Samsung Electronics Co. Ltd. (KRX:005935) won one of the 20 Best of Innovations awards and five of the 11 Innovations Design and Engineering awards in the video-displays category, mostly for its ultra high-definition televisions (UHDTVs) on exhibit at the 2014 International CES in Las Vegas this week. (The company also won a Best of Innovations award for a curved light-emitting-diode monitor in the computer-peripherals category.)
The terms Ultra High-Definition or Ultra HD employed to describe the next generation of so-called 4K high-def video-display technology (e.g., TVs with more than 8 million pixels of resolution, four times the resolution of their predecessor HD sets) were adopted by the CES-sponsoring Consumer Electronics Association in October 2012.
Samsung’s award-winning ways at CES 2014 befit the market leader in the video-displays category. Ranked by revenue share in the second quarter of last year, the top three global flat-panel TV brands during the second quarter of last year were Samsung, with 26.5 percent, LG Electronics Inc. (KRX:066570), with 16.3 percent, and the Sony Corp. (NYSE:SNE), with 8.0 percent, according to the “Quarterly Advanced Global TV Shipment and Forecast Report” by DisplaySearch, one of the global market-research units of the privately held NPD Group.
Samsung’s award-winning TVs at CES 2014
Honored with both a Best of Innovations award and an Innovations Design and Engineering award was Samsung’s 65-inch Real 240-hertz full HD Smart LED TV with quad-core multitasking capability (UN65H7150).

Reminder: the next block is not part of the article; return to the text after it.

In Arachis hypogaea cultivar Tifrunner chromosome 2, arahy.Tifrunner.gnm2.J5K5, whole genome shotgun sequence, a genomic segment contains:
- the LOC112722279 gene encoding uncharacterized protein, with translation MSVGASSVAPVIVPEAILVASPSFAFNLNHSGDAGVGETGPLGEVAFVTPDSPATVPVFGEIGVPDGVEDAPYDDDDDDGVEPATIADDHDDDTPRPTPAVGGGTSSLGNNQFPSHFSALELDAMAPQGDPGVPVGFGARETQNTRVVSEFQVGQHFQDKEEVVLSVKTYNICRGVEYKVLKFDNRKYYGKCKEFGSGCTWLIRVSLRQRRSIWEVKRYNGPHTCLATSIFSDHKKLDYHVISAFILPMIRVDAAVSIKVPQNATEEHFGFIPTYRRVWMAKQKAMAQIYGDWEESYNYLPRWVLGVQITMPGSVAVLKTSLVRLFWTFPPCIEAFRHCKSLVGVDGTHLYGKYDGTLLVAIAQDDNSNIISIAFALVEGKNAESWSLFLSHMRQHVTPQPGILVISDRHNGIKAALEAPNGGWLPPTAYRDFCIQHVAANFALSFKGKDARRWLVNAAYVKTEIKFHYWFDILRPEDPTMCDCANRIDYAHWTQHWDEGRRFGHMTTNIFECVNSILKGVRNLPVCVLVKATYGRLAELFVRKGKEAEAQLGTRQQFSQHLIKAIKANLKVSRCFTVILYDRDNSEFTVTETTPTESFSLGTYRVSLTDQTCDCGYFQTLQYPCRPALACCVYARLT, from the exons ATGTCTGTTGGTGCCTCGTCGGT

Honored with Innovations Design and Engineering awards were Samsung’s 110-inch UHD Smart TV (UN111S9), billed by the South Korea-based company as the world’s largest 240Hz UHD display; 98-inch UN98S9GL, called the world’s largest glassless-3D/2D switchable UHDTV; 78-inch UN78HU9000, described as the world’s first and largest curved UHD LED TV; and 55-inch curved RGB OLED TV (KN55S9C), labeled as sporting the world’s first 3D multiview.
Marketing being marketing, certain competitors in the video-displays game might quibble over Samsung’s characterizations. For example, the privately held Vizio Inc. gave its 120-inch Reference Series UHDTV its debut at CES 2014 Monday.
Meanwhile, Samsung discussed its forays into curved TVs, flexible TVs, and UHDTVs at a number of CES 2014 events, including one accessible via this company blog post. (N.B.: Film director Michael Bay does not star in this spot.)
Curved TVs may do OK, and flexible TVs might do OK, but UHDTVs are already doing OK in the marketplace. In fact, more than 30 million of them could be shipped this year, according to David Hsieh, DisplaySearch’s vice president for the Greater China market.
One effect of examining the broad and deep array of products and services exemplified by those being exhibited by Samsung, its collaborators, and its competitors at CES 2014 is the refreshment of the sense of wonderment in at least one lifelong mass-media person that the worlds once imagined by the likes of Ray Bradbury (in the area of enormous flat-panel displays), Arthur C. Clarke (in the field of geostationary satellite communications), and even Clifford D. Simak (in the realm of home-based mechanization) have moved, are moving, and will move from science fiction to technological fact.